Paper was first invented in Ancient China around the year 105 A.D. by a court official named Cai Lun. It was during the Eastern Han Dynasty that Cai Lun is credited with inventing paper, although the exact origins of paper can be traced back as far as 2000 B.C. in Ancient China.
The exact timeline of paper’s development in Ancient China is unclear, but it is speculated that paper began to be actively used around the second century B.C. During this time silk and bamboo were used as the primary mediums to write on. Paper began to replace these materials around the Han Dynasty (202 B.C–220 A.D.).
Cai Lun was born in the year 50 A.D. in what is now known as Hubei Province in Central China. Working at the Imperial Court of the Eastern Han Dynasty during the rule of Emperor He of Han, Cai Lun created paper from a combination of sources that included bark, rags, hemp, and fishing nets. He mixed the materials in water and then mashed them into pulp before adding a sticky solution so that it could form a sheet. This primitive version of paper was then dried and finished in the sun, resulting in the first paper sheets known to man.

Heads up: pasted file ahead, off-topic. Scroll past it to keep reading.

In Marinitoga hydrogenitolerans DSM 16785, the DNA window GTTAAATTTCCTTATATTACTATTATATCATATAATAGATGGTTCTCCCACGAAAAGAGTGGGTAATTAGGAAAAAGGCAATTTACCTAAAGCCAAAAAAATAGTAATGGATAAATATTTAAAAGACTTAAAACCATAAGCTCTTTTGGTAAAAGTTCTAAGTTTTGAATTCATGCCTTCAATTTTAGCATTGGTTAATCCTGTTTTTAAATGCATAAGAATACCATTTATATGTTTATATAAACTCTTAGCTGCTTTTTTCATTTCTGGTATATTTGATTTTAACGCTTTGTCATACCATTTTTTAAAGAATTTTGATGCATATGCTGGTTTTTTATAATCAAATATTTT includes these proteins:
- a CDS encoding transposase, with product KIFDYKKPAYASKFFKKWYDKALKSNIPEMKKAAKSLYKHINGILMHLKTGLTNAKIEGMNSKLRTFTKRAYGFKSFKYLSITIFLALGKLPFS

Cai Lun’s invention of paper quickly gained popularity throughout China and spread to other parts of Asia such as Korea and Japan. Due to its lightweight and affordability, paper allowed for easier storage and the potential for mass production of books at a much lower cost than other writing materials, such as silk and bamboo. This resulted in an increased availability of information and education among the general population.
The advancement of paper-making techniques continued over the course of several centuries. Around the fourth century A.D., paper manufacturers would use a bleaching process to remove impurities and create a brighter, whiter paper. By the eighth century, a process called “xuan papermaking” was developed, which used different varieties of plants such as reeds and mulberry bark and gave paper a smoother texture and durability.
By the twelfth century, a method of producing paper from wood pulp was developed. This allowed for an even cheaper method of producing paper and eventually led to the large-scale production of books and documents. This new development of paper also rapidly spread to Europe as a result of the Mongol invasions.
The invention and development of paper in Ancient China has had long lasting effects on the world. From its role in making education more widely available to its assistance in mass communication, paper has fundamentally changed the way information is shared. The invention of paper by Cai Lun in 105 A.D. was one of the most important innovations of Ancient Chinese society and it’s influence is still felt today.